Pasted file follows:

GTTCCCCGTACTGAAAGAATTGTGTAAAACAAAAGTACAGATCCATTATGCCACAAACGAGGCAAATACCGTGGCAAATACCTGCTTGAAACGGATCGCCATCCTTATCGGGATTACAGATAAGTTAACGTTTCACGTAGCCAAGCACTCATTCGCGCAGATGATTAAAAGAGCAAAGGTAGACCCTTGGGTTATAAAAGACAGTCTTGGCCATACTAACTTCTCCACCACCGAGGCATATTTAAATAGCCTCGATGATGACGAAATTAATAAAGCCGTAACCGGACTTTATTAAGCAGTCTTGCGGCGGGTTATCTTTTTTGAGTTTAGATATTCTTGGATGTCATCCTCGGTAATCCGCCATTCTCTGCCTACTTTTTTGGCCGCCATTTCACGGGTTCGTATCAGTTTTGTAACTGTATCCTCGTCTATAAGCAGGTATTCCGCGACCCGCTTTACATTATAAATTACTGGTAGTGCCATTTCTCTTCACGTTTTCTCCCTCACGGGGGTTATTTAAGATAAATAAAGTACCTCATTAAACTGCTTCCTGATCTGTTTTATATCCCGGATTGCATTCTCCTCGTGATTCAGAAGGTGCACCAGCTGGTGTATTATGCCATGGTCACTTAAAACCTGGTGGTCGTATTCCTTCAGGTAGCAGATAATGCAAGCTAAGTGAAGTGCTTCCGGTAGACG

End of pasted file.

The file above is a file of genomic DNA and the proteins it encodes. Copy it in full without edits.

GTTCCCCGTACTGAAAGAATTGTGTAAAACAAAAGTACAGATCCATTATGCCACAAACGAGGCAAATACCGTGGCAAATACCTGCTTGAAACGGATCGCCATCCTTATCGGGATTACAGATAAGTTAACGTTTCACGTAGCCAAGCACTCATTCGCGCAGATGATTAAAAGAGCAAAGGTAGACCCTTGGGTTATAAAAGACAGTCTTGGCCATACTAACTTCTCCACCACCGAGGCATATTTAAATAGCCTCGATGATGACGAAATTAATAAAGCCGTAACCGGACTTTATTAAGCAGTCTTGCGGCGGGTTATCTTTTTTGAGTTTAGATATTCTTGGATGTCATCCTCGGTAATCCGCCATTCTCTGCCTACTTTTTTGGCCGCCATTTCACGGGTTCGTATCAGTTTTGTAACTGTATCCTCGTCTATAAGCAGGTATTCCGCGACCCGCTTTACATTATAAATTACTGGTAGTGCCATTTCTCTTCACGTTTTCTCCCTCACGGGGGTTATTTAAGATAAATAAAGTACCTCATTAAACTGCTTCCTGATCTGTTTTATATCCCGGATTGCATTCTCCTCGTGATTCAGAAGGTGCACCAGCTGGTGTATTATGCCATGGTCACTTAAAACCTGGTGGTCGTATTCCTTCAGGTAGCAGATAATGCAAGCTAAGTGAAGTGCTTCCGGTAGACG